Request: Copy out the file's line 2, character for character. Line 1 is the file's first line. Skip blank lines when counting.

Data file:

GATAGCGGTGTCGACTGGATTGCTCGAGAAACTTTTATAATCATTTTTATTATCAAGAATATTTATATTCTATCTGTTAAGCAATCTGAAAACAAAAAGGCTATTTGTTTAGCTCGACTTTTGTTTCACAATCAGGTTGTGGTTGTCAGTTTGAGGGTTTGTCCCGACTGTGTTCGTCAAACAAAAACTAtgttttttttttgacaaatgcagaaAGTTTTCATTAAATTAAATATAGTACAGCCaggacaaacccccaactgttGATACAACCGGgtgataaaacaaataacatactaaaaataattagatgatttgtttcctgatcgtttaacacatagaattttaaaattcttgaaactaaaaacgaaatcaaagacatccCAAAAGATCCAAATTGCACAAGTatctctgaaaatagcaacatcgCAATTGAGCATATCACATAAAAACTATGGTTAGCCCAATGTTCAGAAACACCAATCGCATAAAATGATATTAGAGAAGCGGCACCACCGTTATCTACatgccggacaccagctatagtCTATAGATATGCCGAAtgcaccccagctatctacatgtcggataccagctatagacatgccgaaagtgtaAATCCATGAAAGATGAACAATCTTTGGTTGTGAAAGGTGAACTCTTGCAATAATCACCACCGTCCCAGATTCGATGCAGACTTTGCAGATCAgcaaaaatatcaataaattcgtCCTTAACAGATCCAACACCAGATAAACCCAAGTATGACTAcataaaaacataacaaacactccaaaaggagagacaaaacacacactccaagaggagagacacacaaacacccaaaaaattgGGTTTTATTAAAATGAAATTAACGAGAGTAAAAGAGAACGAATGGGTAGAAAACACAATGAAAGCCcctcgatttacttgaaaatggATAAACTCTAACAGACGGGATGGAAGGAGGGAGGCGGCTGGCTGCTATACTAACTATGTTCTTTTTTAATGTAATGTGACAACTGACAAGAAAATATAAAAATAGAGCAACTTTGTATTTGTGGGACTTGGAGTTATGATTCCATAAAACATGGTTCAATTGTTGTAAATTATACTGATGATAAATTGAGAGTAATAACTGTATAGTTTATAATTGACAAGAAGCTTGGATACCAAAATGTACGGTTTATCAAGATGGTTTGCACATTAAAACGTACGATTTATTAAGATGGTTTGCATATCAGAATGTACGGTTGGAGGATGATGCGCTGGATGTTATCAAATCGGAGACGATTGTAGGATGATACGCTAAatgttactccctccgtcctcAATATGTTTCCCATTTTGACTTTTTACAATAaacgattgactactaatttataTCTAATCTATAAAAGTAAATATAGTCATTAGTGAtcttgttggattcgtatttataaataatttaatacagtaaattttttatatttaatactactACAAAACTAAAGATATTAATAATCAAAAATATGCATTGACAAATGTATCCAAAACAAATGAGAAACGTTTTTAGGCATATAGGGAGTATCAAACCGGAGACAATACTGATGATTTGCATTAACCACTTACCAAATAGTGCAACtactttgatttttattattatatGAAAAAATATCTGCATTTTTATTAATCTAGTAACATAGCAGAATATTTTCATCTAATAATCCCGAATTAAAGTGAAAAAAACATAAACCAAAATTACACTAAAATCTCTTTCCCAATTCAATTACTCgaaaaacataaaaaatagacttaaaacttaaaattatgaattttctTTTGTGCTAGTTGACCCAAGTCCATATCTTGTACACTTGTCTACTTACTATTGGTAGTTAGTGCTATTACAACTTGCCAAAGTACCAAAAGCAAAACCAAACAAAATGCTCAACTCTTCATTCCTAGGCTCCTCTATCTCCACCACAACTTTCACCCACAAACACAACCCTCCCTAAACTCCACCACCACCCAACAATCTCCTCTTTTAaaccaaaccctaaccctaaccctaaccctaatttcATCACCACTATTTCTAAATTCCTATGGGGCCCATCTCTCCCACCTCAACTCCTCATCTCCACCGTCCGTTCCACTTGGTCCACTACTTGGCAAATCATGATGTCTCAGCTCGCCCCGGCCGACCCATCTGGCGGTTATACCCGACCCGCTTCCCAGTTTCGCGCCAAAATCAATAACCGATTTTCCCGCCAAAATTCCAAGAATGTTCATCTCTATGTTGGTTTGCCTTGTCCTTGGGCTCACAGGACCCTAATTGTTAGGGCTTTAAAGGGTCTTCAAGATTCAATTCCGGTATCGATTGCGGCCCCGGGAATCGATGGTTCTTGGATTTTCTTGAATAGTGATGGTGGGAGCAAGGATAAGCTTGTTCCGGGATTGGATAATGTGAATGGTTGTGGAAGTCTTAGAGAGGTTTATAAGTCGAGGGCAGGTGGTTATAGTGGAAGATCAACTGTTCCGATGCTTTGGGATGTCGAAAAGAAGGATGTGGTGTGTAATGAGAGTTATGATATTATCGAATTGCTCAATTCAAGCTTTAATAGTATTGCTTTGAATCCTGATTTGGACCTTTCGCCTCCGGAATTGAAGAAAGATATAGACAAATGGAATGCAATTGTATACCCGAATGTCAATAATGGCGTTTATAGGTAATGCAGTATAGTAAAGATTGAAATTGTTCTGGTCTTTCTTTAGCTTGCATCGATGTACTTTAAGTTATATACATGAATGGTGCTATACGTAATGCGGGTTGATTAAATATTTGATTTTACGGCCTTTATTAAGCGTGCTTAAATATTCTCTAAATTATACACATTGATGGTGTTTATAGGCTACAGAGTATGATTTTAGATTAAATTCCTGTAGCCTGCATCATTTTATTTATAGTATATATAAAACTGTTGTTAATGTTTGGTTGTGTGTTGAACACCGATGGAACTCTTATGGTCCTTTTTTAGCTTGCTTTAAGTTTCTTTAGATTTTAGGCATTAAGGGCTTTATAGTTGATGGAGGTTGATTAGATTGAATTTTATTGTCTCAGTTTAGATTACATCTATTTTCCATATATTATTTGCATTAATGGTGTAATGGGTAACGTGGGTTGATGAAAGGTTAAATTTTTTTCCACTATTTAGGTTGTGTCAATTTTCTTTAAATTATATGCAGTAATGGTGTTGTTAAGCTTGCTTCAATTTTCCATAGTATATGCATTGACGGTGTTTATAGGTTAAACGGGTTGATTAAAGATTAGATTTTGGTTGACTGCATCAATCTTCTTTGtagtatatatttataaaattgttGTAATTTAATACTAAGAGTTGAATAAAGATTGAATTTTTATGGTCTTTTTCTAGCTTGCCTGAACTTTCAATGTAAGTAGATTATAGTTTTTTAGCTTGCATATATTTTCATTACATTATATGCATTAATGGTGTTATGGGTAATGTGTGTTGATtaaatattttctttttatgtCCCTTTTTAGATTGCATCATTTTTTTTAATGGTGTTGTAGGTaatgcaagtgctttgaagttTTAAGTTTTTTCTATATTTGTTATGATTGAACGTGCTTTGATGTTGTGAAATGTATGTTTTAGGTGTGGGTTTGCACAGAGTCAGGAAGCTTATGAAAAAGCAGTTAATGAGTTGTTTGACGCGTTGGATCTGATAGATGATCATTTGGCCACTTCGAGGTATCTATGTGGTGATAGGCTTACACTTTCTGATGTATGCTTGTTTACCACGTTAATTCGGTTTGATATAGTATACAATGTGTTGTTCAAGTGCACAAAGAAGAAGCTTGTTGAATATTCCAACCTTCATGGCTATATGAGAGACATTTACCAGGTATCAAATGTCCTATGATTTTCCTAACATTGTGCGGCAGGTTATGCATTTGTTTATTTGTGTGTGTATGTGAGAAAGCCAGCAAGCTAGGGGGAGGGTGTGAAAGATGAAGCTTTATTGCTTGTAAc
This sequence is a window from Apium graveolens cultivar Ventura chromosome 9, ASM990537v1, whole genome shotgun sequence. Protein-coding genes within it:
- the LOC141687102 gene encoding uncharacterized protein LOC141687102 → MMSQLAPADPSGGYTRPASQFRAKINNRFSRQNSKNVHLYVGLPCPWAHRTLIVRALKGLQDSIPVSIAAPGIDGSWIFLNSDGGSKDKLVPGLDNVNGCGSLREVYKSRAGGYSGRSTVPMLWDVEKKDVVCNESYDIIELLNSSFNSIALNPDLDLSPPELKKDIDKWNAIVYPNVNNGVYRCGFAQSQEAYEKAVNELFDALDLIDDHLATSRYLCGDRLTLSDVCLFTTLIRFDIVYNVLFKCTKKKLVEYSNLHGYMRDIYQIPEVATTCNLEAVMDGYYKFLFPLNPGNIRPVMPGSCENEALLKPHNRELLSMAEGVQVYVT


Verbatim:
This sequence is a window from Apium graveolens cultivar Ventura chromosome 9, ASM990537v1, whole genome shotgun sequence. Protein-coding genes within it: